Given the fact that a 'fair outcome' in a claim proceeding is influenced by the legislative coverage, the court's approach in interpreting the provisions and the complexity rules and procedures, the review of legal developments shall essentially consider the major changes to the legislation, the major developments in case law as well as the changes to the rules and procedures towards achieving a fair outcome for the parties.
Ancillary relief - the apportioning of financial assets and income of the parties to the marriage- remains one of the major issues to be resolved on divorce. The basic law and judicial considerations for ancillary relief are contained in Part II of the Matrimonial Causes Act (MCA) 1973, amended by the Matrimonial and Family Proceedings Act 1984 imposing a 'clean break' obligation on the courts. Statutory improvements have been impacted the provisions, a review of which shall be endeavoured.
The 1973 Act provided courts with the power awar...
rders, enabling capital division of assets.4 While this by itself was 'revolutionary reforming measure,'5 as traditionally ancillary relief was limited to only income, the Act made no mention of the pension rights of the spouses, except merely stating it as a 'benefit' for consideration while dividing family assets. Considering the fact that during the marriage both parties would have looked to it as a joint fund for their eventual retirement, the law proved unfair to the party who lost the pension rights on divorce (usually the wife).6 The situation was improved by the 1995 Pension Act and the subsequent amendment in 1999.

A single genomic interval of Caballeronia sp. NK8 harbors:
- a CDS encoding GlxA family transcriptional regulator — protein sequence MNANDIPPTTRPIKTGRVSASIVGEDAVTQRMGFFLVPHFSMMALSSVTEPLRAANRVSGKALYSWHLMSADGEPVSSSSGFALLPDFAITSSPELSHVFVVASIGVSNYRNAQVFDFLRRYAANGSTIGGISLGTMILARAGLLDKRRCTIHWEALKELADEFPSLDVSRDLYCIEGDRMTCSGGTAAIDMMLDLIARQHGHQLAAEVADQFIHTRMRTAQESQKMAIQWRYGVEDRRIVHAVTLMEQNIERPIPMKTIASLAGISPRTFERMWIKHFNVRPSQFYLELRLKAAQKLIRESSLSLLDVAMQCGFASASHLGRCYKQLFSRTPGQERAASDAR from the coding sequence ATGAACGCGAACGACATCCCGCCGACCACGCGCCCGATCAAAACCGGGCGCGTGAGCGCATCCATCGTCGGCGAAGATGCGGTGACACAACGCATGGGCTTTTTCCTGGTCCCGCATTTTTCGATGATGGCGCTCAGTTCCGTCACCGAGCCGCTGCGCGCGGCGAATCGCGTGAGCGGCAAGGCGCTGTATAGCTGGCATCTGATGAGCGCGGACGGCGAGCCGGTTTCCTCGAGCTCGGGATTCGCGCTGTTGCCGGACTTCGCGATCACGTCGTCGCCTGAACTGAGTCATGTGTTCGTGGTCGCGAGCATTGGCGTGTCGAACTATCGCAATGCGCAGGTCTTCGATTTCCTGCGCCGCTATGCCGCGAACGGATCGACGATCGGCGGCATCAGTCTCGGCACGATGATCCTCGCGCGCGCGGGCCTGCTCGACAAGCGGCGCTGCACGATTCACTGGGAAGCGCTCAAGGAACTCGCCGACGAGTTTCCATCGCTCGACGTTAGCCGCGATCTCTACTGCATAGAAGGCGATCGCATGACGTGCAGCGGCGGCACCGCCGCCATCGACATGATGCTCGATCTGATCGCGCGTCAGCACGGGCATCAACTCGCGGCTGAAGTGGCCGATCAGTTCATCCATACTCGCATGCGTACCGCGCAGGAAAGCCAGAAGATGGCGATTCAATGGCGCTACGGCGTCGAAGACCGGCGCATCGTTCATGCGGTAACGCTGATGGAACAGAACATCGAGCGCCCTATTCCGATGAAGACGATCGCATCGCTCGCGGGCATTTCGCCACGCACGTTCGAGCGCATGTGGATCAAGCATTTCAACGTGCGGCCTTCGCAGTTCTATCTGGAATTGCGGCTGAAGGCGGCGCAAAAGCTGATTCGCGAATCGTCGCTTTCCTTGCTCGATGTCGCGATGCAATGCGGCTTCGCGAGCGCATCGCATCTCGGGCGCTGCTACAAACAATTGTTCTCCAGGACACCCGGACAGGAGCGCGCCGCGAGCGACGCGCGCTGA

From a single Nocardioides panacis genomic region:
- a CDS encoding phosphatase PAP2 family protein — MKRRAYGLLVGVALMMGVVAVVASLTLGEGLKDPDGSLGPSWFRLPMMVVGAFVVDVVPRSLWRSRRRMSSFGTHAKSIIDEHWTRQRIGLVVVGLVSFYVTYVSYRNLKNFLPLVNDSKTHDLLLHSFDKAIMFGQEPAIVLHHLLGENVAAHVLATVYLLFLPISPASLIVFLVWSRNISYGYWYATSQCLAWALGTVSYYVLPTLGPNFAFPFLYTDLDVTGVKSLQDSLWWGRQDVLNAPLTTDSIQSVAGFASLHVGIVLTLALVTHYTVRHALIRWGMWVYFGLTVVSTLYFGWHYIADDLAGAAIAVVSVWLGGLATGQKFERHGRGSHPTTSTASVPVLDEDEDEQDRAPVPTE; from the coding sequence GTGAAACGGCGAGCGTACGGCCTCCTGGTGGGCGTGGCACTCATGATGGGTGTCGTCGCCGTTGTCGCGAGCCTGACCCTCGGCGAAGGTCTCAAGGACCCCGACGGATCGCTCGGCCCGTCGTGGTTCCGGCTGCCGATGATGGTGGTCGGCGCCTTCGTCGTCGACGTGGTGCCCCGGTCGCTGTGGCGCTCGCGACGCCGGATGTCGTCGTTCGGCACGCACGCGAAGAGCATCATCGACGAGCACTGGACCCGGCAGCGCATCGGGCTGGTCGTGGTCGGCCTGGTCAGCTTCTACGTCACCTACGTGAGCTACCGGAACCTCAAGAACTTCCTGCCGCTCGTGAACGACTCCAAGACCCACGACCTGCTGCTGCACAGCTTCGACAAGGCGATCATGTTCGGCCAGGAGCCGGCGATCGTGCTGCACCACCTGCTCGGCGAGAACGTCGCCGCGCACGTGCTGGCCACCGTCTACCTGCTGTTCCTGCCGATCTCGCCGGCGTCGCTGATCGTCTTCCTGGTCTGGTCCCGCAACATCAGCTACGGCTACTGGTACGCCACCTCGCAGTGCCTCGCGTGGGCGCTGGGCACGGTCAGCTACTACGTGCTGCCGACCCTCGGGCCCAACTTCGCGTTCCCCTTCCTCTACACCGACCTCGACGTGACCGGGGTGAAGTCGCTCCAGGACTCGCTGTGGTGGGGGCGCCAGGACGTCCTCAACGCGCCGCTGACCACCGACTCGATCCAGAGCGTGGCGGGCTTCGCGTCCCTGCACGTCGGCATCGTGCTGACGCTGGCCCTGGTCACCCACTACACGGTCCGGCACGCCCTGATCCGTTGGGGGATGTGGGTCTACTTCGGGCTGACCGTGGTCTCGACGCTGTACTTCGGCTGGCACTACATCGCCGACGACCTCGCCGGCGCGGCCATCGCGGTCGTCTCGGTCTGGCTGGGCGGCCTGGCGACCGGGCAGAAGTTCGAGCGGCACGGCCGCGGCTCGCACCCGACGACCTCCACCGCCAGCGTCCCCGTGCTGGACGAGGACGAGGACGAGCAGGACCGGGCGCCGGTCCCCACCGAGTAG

The 1995 Pensions Act had conferred courts with the power to earmark pension rights on divorce, 7 inserting sections 25B to 25D of the MCA 73. However it presented crucial drawbacks that the ex-spouse could not get her or his share of the pension until the pensioner retired, and all payments ceased when the pensioner died.8 The Welfare Reforms and Pensions Act (WRPA) 1999, which became effective since December 1, 2000,9 amended the provision introducing pension sharing order, which could take effect at the time of the divorce itself, as well as requiring an earmarking order to be expressed as a percentage.10 The legislative introduction has been largely successful in a more equitable apportioning of income as in Burrow v Burrow, where the former spouse was issued an earmarking order of half the tax-free lump sum and half the husbands pension income 11.
With these developments in the last decade courts and judges have gained wide sweeping powers in divorce, nullity and judicial separation proceedings to make a number of financial relief orders, so as to provide a fair outcome to either party to the proceedings including lump sum Orders, property